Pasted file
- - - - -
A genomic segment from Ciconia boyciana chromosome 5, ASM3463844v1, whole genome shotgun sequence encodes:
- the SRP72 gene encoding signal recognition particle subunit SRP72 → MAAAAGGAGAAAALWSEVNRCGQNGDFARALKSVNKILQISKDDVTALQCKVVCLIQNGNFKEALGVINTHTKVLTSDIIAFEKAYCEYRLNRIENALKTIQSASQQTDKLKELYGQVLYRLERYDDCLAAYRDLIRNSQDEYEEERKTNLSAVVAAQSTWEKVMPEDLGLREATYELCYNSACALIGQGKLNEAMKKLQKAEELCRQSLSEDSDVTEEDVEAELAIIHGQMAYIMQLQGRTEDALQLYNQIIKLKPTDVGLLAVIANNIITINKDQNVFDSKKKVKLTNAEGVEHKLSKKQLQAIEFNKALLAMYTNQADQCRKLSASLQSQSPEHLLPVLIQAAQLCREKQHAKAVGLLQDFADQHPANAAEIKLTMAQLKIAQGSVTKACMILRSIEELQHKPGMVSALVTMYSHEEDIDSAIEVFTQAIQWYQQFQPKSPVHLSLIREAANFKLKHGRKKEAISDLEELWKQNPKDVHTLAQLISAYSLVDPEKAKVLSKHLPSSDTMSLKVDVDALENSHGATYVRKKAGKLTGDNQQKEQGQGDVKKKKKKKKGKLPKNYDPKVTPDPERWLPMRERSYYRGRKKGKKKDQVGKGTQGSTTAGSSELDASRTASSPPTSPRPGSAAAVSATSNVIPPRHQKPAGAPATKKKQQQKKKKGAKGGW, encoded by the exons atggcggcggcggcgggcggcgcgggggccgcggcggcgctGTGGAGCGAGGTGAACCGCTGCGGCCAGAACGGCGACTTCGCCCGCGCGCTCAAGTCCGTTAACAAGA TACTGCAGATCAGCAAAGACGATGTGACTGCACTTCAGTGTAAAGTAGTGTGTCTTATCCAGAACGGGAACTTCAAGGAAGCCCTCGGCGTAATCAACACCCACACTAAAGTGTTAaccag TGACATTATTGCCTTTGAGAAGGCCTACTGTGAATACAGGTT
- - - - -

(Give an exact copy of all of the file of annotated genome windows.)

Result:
A genomic segment from Ciconia boyciana chromosome 5, ASM3463844v1, whole genome shotgun sequence encodes:
- the SRP72 gene encoding signal recognition particle subunit SRP72 → MAAAAGGAGAAAALWSEVNRCGQNGDFARALKSVNKILQISKDDVTALQCKVVCLIQNGNFKEALGVINTHTKVLTSDIIAFEKAYCEYRLNRIENALKTIQSASQQTDKLKELYGQVLYRLERYDDCLAAYRDLIRNSQDEYEEERKTNLSAVVAAQSTWEKVMPEDLGLREATYELCYNSACALIGQGKLNEAMKKLQKAEELCRQSLSEDSDVTEEDVEAELAIIHGQMAYIMQLQGRTEDALQLYNQIIKLKPTDVGLLAVIANNIITINKDQNVFDSKKKVKLTNAEGVEHKLSKKQLQAIEFNKALLAMYTNQADQCRKLSASLQSQSPEHLLPVLIQAAQLCREKQHAKAVGLLQDFADQHPANAAEIKLTMAQLKIAQGSVTKACMILRSIEELQHKPGMVSALVTMYSHEEDIDSAIEVFTQAIQWYQQFQPKSPVHLSLIREAANFKLKHGRKKEAISDLEELWKQNPKDVHTLAQLISAYSLVDPEKAKVLSKHLPSSDTMSLKVDVDALENSHGATYVRKKAGKLTGDNQQKEQGQGDVKKKKKKKKGKLPKNYDPKVTPDPERWLPMRERSYYRGRKKGKKKDQVGKGTQGSTTAGSSELDASRTASSPPTSPRPGSAAAVSATSNVIPPRHQKPAGAPATKKKQQQKKKKGAKGGW, encoded by the exons atggcggcggcggcgggcggcgcgggggccgcggcggcgctGTGGAGCGAGGTGAACCGCTGCGGCCAGAACGGCGACTTCGCCCGCGCGCTCAAGTCCGTTAACAAGA TACTGCAGATCAGCAAAGACGATGTGACTGCACTTCAGTGTAAAGTAGTGTGTCTTATCCAGAACGGGAACTTCAAGGAAGCCCTCGGCGTAATCAACACCCACACTAAAGTGTTAaccag TGACATTATTGCCTTTGAGAAGGCCTACTGTGAATACAGGTT